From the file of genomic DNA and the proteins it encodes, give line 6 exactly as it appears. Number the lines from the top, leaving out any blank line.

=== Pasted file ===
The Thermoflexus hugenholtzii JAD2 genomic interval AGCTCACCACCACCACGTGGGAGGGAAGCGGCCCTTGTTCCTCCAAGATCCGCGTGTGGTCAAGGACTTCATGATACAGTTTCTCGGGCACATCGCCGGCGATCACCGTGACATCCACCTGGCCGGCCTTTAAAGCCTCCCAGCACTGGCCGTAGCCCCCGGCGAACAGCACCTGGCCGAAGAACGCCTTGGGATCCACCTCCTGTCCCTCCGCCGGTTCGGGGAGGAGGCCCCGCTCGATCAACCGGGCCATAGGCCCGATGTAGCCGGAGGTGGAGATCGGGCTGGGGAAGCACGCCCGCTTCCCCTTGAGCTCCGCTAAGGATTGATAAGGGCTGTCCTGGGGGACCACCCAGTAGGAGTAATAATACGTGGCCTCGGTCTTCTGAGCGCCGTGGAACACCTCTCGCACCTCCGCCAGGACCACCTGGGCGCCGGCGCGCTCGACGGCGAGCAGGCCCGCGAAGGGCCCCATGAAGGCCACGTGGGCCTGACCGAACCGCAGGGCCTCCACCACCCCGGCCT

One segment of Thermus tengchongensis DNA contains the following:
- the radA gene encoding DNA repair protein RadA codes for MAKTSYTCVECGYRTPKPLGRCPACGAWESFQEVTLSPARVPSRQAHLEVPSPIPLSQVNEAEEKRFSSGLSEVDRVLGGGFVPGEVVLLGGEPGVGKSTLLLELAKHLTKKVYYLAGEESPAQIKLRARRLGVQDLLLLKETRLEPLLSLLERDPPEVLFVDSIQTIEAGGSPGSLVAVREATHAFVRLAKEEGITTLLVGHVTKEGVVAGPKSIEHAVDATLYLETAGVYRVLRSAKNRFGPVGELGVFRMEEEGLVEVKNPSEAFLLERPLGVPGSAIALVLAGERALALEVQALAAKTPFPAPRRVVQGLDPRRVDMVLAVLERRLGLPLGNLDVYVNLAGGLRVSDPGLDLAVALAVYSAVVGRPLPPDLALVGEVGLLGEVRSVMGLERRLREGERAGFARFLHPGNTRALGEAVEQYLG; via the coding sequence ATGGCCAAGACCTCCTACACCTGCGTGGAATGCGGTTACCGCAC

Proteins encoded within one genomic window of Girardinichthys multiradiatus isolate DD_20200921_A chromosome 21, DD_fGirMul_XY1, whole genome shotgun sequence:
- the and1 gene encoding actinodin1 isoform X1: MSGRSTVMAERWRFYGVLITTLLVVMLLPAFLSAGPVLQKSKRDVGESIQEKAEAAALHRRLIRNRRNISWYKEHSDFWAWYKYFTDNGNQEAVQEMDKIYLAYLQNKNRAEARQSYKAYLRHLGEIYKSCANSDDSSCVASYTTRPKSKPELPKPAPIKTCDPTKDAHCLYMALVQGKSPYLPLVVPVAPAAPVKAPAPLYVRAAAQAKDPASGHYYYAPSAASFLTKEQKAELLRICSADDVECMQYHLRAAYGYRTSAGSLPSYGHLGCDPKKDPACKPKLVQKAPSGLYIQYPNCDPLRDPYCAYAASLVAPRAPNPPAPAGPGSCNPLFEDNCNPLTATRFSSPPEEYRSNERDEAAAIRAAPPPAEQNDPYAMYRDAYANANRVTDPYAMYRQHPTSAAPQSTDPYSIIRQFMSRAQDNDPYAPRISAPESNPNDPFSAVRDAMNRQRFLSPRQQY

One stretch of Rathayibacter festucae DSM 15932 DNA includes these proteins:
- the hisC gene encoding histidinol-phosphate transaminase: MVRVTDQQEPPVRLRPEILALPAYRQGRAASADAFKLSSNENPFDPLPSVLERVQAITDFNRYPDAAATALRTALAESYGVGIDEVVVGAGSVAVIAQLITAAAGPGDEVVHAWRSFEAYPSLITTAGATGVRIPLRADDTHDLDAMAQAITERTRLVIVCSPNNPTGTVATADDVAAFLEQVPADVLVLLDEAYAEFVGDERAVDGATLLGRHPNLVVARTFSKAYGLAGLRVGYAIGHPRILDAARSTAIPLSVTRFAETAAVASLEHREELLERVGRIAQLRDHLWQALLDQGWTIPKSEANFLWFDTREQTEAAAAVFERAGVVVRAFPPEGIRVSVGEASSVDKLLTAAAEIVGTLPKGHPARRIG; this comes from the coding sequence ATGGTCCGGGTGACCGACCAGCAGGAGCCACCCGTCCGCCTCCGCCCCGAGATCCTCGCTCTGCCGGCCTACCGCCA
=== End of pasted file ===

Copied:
One stretch of Rathayibacter festucae DSM 15932 DNA includes these proteins: